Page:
As Khazanah pointed out in its retort to the Singapore Straits Times report, its NWA value increased annually by 9.3% on a compounded basis between 2004 and 2016 which is very much in line with the FBM KLCI index growth of 9.4% over the same period. During the period the NWA value of its investments rose over two times to RM102.1 billion from RM33.3 billion, creating value of RM68.9 billion. In contrast, 1MDB destroyed nearly half of the value Khazanah created over 12 years in less than a handful of years.

That 9.3% annual compounded growth of NWA over 2004-2016 – the best measure of Khazanah’s performance – was mentioned towards the end of the Singapore Straits Times article. And even then, the article mentioned it was lower than the performance of the broad market without actually giving the 9.4% figure.

This figure is pretty alright considering that many of Khazanah’s investments have long gestation periods such as the Iskandar corridor development and others may be historically making losses, for example, Proton, Malaysia Airlines and Silterra.

Erroneous comparison

Further, the article makes an erroneous comparison between Khazanah and the Employees Provident Fund.

It said: “The fund performs poorly when compared with the country’s Employees Provident Fund (EPF), which all private workers and employers must contribute to. Since Mr Azman took over Khazanah in 2004, it has returned a total of RM9 billion in dividends, which works out to an average annual return of below 1 percent of the fund size. Meanwhile, the EPF has added more than 5 percent annually to its members’ retirement savings.”

The EPF has a major part of its investments invested in government bonds, much of which give fixed returns over 4% per year. It supplements this by booking in realised profits from its equity trading and other businesses – it has no strategic holdings. Thus it can return close to 5% in dividends but the value of its funds don’t increase as much, if you take out increased contributions from members. The correct comparison should be between the 9.3% annual return and the EPF dividend rate of 5% plus any unrealised gains.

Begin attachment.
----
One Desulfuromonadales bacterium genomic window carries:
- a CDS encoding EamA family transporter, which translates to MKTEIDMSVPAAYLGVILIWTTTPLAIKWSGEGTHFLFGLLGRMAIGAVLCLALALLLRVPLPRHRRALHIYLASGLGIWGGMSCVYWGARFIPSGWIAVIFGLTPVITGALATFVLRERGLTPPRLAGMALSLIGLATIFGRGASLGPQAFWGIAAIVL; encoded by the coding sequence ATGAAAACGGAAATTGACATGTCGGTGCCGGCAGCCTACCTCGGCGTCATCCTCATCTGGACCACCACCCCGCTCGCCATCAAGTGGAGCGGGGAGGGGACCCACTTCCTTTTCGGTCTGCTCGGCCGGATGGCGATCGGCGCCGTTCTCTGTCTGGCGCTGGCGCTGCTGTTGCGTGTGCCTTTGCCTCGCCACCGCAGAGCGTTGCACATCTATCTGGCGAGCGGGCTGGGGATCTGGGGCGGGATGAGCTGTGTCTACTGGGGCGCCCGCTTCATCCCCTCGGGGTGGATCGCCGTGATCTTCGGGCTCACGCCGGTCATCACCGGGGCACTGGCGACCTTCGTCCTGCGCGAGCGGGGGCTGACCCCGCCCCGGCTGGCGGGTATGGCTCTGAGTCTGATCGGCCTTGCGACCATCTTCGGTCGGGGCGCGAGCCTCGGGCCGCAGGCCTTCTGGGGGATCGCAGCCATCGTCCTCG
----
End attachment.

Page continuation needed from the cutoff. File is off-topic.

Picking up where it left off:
Also, the article makes a comparison, again erroneous, comparing pre-tax profit as a percentage of total asset size with other funds. It said: “Khazanah’s profit before tax – not including unrealised capital gains – also lags behind those of its peers, such as Singapore’s Temasek Holdings, China Investment Corporation (CIC), Alaska Permanent Fund Corporation (APFC) and the world’s largest sovereign fund, Norway’s Government Pension Fund Global (GPFG).”

But the key phrase there is “not including unrealised capital gains” – as a strategic investment fund, it holds stakes in sizeable companies that it does not sell off. The others play no such role and are free to take profits from their investments as and when they see fit.

Overall, the Singapore Straits Times article is rather unbalanced and lopsided, and looks very much like it was planted there via the provision of selective information by those who want to smear Khazanah’s name and have their own agendas in terms of lobbying for some people to take over when Azman’s term ends.

That article has been picked up and quoted widely among the press in Malaysia, both online and print, and has had its intended effect by those who may have planted it there. It is however lamentable that a respected publication in terms of reporting regional affairs has been so used.

Meantime, one hopes the powers-that-be don’t try to fix what isn’t broken and continue to give support for Khazanah to operate conservatively and competently with proper checks, balances and accountability, unlike what has happened at 1MDB.

To do anything otherwise is to rain down more suspicion and lack of confidence on a country already beleaguered by a plethora of governance ills and all that comes with it such as market and currency weakness. We simply can’t afford another fund debacle.

 

Forex RCI blames Ex-Khazanah Nasional Vice Chairman Nor Yakcop


December 1, 2017

Forex RCI blames  Ex-Khazanah Nasional Vice Chairman Nor Yakcop

by http://www.malaysiakini.com

Bank Negara suffered losses amounting to RM31.5 billion in foreign exchange (forex) trading between 1992 and 1994, the Royal Commission of Inquiry (RCI) into the matter said.

The RCI also established that Nor Mohamed Yakcop, who was part of Bank Negara’s management at the time, was the person in charge of the forex dealing operations. The commission is also of the opinion that this incident involved a criminal breach of trust under Sections 406 and 409 of the Penal Code.